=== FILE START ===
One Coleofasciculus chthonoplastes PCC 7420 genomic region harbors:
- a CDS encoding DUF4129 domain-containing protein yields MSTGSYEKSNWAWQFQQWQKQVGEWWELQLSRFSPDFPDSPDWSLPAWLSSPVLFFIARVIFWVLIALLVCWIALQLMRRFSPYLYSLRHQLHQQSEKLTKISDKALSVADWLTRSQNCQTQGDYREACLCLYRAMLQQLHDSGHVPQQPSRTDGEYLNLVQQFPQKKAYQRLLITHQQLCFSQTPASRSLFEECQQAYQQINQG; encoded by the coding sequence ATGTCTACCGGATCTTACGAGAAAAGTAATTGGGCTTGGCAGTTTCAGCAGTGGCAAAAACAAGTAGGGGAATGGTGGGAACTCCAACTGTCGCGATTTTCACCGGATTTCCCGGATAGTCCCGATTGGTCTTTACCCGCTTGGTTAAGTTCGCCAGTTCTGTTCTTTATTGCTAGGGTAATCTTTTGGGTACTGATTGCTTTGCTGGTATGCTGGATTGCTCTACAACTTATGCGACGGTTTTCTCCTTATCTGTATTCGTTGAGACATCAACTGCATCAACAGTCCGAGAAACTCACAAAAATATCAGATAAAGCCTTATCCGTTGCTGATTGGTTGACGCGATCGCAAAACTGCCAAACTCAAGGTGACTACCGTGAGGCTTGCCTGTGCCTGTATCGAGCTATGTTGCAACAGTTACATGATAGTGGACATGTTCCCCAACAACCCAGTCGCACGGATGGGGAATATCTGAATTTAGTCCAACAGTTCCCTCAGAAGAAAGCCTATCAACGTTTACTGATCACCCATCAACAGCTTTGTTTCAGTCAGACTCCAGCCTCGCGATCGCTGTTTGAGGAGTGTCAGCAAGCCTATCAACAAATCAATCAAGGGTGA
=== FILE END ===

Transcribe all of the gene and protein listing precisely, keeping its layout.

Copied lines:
One Coleofasciculus chthonoplastes PCC 7420 genomic region harbors:
- a CDS encoding DUF4129 domain-containing protein yields MSTGSYEKSNWAWQFQQWQKQVGEWWELQLSRFSPDFPDSPDWSLPAWLSSPVLFFIARVIFWVLIALLVCWIALQLMRRFSPYLYSLRHQLHQQSEKLTKISDKALSVADWLTRSQNCQTQGDYREACLCLYRAMLQQLHDSGHVPQQPSRTDGEYLNLVQQFPQKKAYQRLLITHQQLCFSQTPASRSLFEECQQAYQQINQG; encoded by the coding sequence ATGTCTACCGGATCTTACGAGAAAAGTAATTGGGCTTGGCAGTTTCAGCAGTGGCAAAAACAAGTAGGGGAATGGTGGGAACTCCAACTGTCGCGATTTTCACCGGATTTCCCGGATAGTCCCGATTGGTCTTTACCCGCTTGGTTAAGTTCGCCAGTTCTGTTCTTTATTGCTAGGGTAATCTTTTGGGTACTGATTGCTTTGCTGGTATGCTGGATTGCTCTACAACTTATGCGACGGTTTTCTCCTTATCTGTATTCGTTGAGACATCAACTGCATCAACAGTCCGAGAAACTCACAAAAATATCAGATAAAGCCTTATCCGTTGCTGATTGGTTGACGCGATCGCAAAACTGCCAAACTCAAGGTGACTACCGTGAGGCTTGCCTGTGCCTGTATCGAGCTATGTTGCAACAGTTACATGATAGTGGACATGTTCCCCAACAACCCAGTCGCACGGATGGGGAATATCTGAATTTAGTCCAACAGTTCCCTCAGAAGAAAGCCTATCAACGTTTACTGATCACCCATCAACAGCTTTGTTTCAGTCAGACTCCAGCCTCGCGATCGCTGTTTGAGGAGTGTCAGCAAGCCTATCAACAAATCAATCAAGGGTGA